University of North Carolina at Asheville


Minutes, April 27, 20063:15 pm



Members:     L. Atkinson, G. Boudreaux, B. Butler, K. Cole, L. Cornett, B. Hook, P. Downes,

H. Holt, B. Larson, D. Lisnerski, C. McKenzie, S. Mills, G. Nallan, P. Nickless,

M. Ruiz, S. Walters, J. Wood; M. Padilla.


Excused:     S. Judson.


Visitors:      H. Johnson, C. Mitchell, J. Noor, A. Shope, D. Smith, B. Spellman, B. Wilson.



I.        Call to Order

     Pamela Nickless called the meeting to order at 3:20 pm and welcomed Senators and guests. 

     The order of business was modified.


III.      Student Government Association Report

          SGA President John Noor thanked the Senate for keeping the two student representatives on the Minority Affairs Commission.  He will see that they attend the meetings. 

          Highlights of meeting with President Bowles

          Although there are huge start-up costs, President Bowles supports a rental book policy as it will be cheaper for students.  The Senate discussed why some faculty may not embrace a rental book policy:  it is anti-intellectual (a college textbook should be read, underlined, written in, and kept as students build a foundation); there is an ethical issue (books that are bought and sold second-hand and any rental policy would compromise all the royalties that authors of books are paid); translations and definitive additions change;  students will not receive any supplemental materials that come with many books; faculty have little flexibility in dropping a book that students dislike.  Dr. Padilla announced that a task group chaired by AVC Whatley with several faculty will work on this issue.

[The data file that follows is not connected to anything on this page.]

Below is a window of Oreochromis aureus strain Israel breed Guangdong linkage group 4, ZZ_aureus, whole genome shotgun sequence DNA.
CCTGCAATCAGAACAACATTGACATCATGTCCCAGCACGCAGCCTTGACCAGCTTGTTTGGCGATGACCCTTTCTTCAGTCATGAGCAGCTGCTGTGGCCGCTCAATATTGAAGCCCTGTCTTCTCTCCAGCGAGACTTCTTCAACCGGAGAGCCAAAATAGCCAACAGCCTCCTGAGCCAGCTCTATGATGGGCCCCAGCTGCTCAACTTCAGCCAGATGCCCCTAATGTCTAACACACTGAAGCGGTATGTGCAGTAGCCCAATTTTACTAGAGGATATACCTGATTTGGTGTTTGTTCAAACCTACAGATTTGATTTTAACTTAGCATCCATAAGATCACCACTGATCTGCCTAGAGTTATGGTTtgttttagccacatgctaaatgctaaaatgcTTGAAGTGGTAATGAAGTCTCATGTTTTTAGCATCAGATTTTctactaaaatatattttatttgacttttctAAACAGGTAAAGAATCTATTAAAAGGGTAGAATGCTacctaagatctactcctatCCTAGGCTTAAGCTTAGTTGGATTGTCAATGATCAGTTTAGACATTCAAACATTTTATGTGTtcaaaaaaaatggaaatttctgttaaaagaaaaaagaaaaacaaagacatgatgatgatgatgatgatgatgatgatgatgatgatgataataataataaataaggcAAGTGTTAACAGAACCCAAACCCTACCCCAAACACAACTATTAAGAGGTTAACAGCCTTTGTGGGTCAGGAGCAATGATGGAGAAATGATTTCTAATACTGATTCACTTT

President Bowles was very open to an alternative funding mechanism for UNCA and some of our small population schools.  UNCA is underfunded at $2,000 per student.  Included in the General Assembly bill is an extra $1.5 million for UNCA in recurring dollars, but President Bowles said it will likely not stay recurring.  UNCA would receive more funding for graduate students as opposed to undergraduates but that is not necessarily why a college would want to add a graduate program.  President Bowles did not seem to want to push for graduate programs.

          The Governor wants to offer early-college at universities and community colleges.  UNC-G, NC A&T, and UNC-W will start an early-college next year.  Many issues are associated with early-college, such as safety for 15-17 year olds on a college campus and holding core classes that will eliminate slots for undergraduates.  Dr. Padilla noted that there are no plans to initiate an early- or middle-college at UNCA.